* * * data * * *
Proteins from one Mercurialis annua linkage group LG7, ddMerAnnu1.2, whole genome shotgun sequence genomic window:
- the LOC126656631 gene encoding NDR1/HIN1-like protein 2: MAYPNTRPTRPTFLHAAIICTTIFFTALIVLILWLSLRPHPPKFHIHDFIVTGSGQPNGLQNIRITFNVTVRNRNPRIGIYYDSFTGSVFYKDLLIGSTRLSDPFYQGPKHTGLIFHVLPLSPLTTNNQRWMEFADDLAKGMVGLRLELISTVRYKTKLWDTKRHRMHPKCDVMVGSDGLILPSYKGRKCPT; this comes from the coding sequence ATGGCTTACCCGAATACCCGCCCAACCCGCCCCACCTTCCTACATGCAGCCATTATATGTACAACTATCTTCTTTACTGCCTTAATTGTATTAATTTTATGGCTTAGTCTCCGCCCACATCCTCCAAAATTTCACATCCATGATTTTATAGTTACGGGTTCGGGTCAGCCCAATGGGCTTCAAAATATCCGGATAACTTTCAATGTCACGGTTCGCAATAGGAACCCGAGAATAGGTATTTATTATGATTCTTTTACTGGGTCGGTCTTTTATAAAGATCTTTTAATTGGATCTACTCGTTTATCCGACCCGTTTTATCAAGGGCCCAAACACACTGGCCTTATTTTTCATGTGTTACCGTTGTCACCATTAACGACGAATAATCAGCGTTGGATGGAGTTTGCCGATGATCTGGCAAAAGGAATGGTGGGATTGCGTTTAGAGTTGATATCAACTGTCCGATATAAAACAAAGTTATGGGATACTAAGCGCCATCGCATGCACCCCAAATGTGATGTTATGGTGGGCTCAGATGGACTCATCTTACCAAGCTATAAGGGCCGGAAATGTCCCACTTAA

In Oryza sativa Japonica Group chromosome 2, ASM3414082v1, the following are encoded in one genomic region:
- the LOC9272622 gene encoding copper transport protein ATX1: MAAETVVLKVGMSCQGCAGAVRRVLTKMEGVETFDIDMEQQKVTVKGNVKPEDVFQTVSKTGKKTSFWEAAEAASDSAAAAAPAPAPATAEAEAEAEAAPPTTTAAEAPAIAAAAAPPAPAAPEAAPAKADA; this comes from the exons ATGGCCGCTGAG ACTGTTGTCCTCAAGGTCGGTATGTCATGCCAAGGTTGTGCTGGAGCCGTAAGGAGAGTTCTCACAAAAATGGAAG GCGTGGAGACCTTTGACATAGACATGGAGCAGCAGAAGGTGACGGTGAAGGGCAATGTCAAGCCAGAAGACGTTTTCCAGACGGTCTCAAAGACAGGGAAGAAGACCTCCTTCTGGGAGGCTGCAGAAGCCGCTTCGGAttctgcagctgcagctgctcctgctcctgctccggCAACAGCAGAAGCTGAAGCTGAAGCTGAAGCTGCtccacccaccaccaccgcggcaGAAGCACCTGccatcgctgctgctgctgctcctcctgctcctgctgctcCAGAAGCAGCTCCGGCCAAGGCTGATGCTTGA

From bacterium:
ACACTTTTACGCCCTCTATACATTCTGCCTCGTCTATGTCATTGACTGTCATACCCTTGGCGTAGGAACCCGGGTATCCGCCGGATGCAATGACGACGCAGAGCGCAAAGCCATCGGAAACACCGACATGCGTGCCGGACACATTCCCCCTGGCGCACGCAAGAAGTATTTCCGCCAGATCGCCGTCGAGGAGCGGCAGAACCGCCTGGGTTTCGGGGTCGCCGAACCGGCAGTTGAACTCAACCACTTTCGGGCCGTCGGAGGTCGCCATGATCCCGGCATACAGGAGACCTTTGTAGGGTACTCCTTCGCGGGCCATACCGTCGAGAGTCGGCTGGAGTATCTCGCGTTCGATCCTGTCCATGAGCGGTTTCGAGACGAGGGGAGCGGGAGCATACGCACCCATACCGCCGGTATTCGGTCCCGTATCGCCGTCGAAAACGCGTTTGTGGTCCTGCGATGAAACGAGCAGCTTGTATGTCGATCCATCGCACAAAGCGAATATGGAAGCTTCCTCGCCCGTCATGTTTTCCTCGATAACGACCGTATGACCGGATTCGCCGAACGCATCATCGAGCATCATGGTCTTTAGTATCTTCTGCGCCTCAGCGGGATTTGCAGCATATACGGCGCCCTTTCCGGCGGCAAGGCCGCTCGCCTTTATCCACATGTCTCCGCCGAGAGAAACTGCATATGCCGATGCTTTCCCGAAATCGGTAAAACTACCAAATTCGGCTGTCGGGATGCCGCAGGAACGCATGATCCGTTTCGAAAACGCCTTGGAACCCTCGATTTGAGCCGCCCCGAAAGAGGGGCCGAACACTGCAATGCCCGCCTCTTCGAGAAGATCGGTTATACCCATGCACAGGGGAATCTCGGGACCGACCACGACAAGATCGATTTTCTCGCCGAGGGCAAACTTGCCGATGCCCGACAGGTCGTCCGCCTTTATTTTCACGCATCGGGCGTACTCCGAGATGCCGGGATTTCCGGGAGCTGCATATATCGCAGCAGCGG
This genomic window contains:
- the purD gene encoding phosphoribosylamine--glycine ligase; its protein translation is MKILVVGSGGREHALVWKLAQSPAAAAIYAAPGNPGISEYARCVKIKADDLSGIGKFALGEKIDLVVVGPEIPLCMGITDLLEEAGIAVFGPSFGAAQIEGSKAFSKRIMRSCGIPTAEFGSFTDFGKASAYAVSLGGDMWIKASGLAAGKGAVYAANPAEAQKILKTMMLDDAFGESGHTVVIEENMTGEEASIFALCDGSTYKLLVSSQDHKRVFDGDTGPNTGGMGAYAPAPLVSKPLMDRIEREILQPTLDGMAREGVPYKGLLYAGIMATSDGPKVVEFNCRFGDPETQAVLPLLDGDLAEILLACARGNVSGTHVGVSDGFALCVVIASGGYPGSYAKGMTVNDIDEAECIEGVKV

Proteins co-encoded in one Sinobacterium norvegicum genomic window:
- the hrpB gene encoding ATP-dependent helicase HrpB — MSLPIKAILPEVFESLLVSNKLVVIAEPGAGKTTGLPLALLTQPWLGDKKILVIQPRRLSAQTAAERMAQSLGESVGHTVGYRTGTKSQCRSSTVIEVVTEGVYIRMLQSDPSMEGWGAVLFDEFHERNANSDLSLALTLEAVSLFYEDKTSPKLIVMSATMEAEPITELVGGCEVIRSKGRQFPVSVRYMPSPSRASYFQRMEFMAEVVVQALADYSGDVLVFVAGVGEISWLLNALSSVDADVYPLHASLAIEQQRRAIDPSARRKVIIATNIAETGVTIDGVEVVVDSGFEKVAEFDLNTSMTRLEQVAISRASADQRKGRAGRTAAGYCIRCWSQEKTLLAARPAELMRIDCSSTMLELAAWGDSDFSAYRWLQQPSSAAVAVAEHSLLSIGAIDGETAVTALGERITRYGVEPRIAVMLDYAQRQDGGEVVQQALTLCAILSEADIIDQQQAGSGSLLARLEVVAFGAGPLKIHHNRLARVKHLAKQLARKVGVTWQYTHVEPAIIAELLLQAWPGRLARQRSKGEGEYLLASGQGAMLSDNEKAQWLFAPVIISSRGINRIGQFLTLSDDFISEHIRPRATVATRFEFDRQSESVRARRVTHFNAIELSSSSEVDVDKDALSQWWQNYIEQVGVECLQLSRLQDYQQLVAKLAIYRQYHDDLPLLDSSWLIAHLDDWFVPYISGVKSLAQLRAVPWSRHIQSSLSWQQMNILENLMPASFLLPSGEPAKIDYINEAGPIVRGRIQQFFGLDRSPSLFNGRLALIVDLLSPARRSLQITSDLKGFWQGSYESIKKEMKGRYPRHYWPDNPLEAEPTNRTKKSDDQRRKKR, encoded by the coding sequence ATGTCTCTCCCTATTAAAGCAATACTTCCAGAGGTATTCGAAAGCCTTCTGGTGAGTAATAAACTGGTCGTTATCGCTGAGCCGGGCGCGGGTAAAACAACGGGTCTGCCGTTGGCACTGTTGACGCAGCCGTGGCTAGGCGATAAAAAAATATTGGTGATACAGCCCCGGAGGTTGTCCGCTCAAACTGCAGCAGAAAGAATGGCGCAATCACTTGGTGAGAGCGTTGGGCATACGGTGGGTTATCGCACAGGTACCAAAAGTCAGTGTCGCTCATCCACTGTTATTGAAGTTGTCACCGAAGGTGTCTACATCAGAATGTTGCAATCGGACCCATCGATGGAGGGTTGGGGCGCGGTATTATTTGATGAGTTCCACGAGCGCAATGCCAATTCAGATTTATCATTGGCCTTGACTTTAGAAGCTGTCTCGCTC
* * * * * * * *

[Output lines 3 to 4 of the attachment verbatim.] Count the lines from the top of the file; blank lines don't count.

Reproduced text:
In Oryza sativa Japonica Group chromosome 2, ASM3414082v1, the following are encoded in one genomic region:
- the LOC9272622 gene encoding copper transport protein ATX1: MAAETVVLKVGMSCQGCAGAVRRVLTKMEGVETFDIDMEQQKVTVKGNVKPEDVFQTVSKTGKKTSFWEAAEAASDSAAAAAPAPAPATAEAEAEAEAAPPTTTAAEAPAIAAAAAPPAPAAPEAAPAKADA; this comes from the exons ATGGCCGCTGAG ACTGTTGTCCTCAAGGTCGGTATGTCATGCCAAGGTTGTGCTGGAGCCGTAAGGAGAGTTCTCACAAAAATGGAAG GCGTGGAGACCTTTGACATAGACATGGAGCAGCAGAAGGTGACGGTGAAGGGCAATGTCAAGCCAGAAGACGTTTTCCAGACGGTCTCAAAGACAGGGAAGAAGACCTCCTTCTGGGAGGCTGCAGAAGCCGCTTCGGAttctgcagctgcagctgctcctgctcctgctccggCAACAGCAGAAGCTGAAGCTGAAGCTGAAGCTGCtccacccaccaccaccgcggcaGAAGCACCTGccatcgctgctgctgctgctcctcctgctcctgctgctcCAGAAGCAGCTCCGGCCAAGGCTGATGCTTGA